Monday Musings from Melinda by LHS Contributor Melinda M.
No Chuck E. Cheese. No laser tag (when this post was written in 2016). No more bowling or pool rental or dollar movie theater. No magician or clown (Yummy is now 90 and performing on America’s Got Talent!). No traveling petting zoo or ponies. Birthday parties for children in Hilo are, by necessity, basic. There are no commercial venues you think families on Oahu or Maui or the mainland have to throw their child a birthday extravaganza. There are rarely even goodie bags. What we do have is the most important thing – getting together.
When the kids were younger, we’d just admit it: this party is as much for us as it is for you – we want to see and celebrate our friends who are helping us through this madness called parenting! There were one or two years when we tried the “just drop off your kid” version and organized a few games but our house, like most in Hilo, is too modest (ie, small) to contain all that energy!
We once set up food and drink at the zoo, which is a county park with no admission, to coincide with the one hour petting zoo on Saturdays. We’ve done a few get togethers at the beach, which is anxiety-producing since you can’t be sure how badly it will rain (notice I didn’t say “if”).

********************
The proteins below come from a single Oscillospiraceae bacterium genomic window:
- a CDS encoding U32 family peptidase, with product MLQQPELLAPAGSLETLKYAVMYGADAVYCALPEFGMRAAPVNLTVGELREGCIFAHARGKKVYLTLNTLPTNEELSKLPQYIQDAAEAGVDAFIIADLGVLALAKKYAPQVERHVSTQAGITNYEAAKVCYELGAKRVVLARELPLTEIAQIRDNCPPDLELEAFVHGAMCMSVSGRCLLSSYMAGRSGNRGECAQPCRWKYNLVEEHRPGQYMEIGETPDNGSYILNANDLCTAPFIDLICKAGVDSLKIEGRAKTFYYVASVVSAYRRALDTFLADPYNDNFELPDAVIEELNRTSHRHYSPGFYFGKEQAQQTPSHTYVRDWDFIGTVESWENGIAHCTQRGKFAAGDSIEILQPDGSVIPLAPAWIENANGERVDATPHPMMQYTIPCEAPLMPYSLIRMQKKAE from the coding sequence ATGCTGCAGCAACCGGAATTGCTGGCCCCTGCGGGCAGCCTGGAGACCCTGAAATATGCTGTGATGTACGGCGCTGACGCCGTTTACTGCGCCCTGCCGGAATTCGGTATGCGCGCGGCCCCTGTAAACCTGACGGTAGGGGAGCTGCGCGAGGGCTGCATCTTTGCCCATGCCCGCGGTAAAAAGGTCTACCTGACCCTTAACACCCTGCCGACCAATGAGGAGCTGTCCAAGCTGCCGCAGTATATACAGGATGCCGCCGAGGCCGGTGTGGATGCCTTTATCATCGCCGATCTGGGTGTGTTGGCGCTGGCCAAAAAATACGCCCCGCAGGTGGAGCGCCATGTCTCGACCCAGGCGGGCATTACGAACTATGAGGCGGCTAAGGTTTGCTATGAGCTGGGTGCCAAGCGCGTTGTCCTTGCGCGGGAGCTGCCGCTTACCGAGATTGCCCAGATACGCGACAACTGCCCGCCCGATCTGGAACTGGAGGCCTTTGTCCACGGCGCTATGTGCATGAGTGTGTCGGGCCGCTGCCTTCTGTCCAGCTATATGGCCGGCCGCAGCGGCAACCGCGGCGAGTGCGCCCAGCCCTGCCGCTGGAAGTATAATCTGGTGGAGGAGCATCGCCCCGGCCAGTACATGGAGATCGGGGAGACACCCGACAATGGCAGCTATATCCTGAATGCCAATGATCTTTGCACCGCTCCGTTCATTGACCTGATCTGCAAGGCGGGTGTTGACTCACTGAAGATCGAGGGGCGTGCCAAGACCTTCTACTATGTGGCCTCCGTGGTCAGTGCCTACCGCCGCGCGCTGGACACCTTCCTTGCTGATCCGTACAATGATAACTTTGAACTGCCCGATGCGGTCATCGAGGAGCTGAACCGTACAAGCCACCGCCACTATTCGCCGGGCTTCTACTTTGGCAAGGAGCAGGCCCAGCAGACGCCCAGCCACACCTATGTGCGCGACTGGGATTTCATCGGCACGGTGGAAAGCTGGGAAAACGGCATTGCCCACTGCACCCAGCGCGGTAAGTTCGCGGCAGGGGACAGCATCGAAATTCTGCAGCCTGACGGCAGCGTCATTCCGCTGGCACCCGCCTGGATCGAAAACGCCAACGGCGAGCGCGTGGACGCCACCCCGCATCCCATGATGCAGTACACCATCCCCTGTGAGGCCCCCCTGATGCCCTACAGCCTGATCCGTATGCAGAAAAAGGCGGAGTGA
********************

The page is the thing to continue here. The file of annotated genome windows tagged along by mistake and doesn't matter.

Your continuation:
One year we went all out and rented the cabins at Kalopa State Park for an overnight camping trip. That just about swore us off to birthday parties forever!
Mostly, though, it’s been sleepovers at the house with an endless stream of movies and junk food and little parental intervention. That seems to be the biggest gift of all to our girls and their friends, all of whom have highly scheduled, organized, and helicoptered lives.
Recently my daughter turned 15 and you know what she wanted to do? Play “Chopped.” This is a game she and her friends have taken to lately and it does require some parental involvement and cost. You put out three ingredients and they must use all three, in combination with the contents of your fridge and pantry, to create an appetizer, a main dish and a dessert within a set time. You can put out different triumvirates of ingredients for each course or use the same for all. Just be prepared to taste it all – parents, of course, must judge each dish, critique them and declare a winner!
What relatively easy and inexpensive fun – the girls were giggling the whole time, problem solving and using creativity I didn’t even know they possessed, for example: when did my daughter learn what “coulis” was and how to make it?! Oh my goodness.
Hilo may not have a ton of options for structured, formal parties but when you realize how little your kids need to form fantastic memories, everyone is richer for it.